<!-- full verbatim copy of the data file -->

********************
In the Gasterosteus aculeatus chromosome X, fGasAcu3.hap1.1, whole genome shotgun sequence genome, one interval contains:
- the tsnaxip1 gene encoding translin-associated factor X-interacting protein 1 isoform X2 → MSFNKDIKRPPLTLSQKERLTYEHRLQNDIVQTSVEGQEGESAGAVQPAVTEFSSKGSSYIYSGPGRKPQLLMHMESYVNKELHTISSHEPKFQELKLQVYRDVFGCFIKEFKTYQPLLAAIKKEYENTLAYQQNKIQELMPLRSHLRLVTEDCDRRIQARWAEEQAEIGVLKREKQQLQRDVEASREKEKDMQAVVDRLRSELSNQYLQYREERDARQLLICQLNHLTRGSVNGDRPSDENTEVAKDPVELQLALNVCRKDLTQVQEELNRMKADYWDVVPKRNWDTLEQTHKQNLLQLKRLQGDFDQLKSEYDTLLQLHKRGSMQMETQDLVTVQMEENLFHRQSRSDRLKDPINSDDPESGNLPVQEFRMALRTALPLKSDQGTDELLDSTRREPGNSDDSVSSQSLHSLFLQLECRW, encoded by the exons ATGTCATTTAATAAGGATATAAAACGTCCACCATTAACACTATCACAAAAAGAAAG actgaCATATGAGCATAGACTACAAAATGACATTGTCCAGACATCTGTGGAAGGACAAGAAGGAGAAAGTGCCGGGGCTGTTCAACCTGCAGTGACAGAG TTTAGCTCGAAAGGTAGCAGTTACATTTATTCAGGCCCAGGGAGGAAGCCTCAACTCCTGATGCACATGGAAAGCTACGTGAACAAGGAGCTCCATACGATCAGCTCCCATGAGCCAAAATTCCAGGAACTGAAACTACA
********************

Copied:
In the Gasterosteus aculeatus chromosome X, fGasAcu3.hap1.1, whole genome shotgun sequence genome, one interval contains:
- the tsnaxip1 gene encoding translin-associated factor X-interacting protein 1 isoform X2 → MSFNKDIKRPPLTLSQKERLTYEHRLQNDIVQTSVEGQEGESAGAVQPAVTEFSSKGSSYIYSGPGRKPQLLMHMESYVNKELHTISSHEPKFQELKLQVYRDVFGCFIKEFKTYQPLLAAIKKEYENTLAYQQNKIQELMPLRSHLRLVTEDCDRRIQARWAEEQAEIGVLKREKQQLQRDVEASREKEKDMQAVVDRLRSELSNQYLQYREERDARQLLICQLNHLTRGSVNGDRPSDENTEVAKDPVELQLALNVCRKDLTQVQEELNRMKADYWDVVPKRNWDTLEQTHKQNLLQLKRLQGDFDQLKSEYDTLLQLHKRGSMQMETQDLVTVQMEENLFHRQSRSDRLKDPINSDDPESGNLPVQEFRMALRTALPLKSDQGTDELLDSTRREPGNSDDSVSSQSLHSLFLQLECRW, encoded by the exons ATGTCATTTAATAAGGATATAAAACGTCCACCATTAACACTATCACAAAAAGAAAG actgaCATATGAGCATAGACTACAAAATGACATTGTCCAGACATCTGTGGAAGGACAAGAAGGAGAAAGTGCCGGGGCTGTTCAACCTGCAGTGACAGAG TTTAGCTCGAAAGGTAGCAGTTACATTTATTCAGGCCCAGGGAGGAAGCCTCAACTCCTGATGCACATGGAAAGCTACGTGAACAAGGAGCTCCATACGATCAGCTCCCATGAGCCAAAATTCCAGGAACTGAAACTACA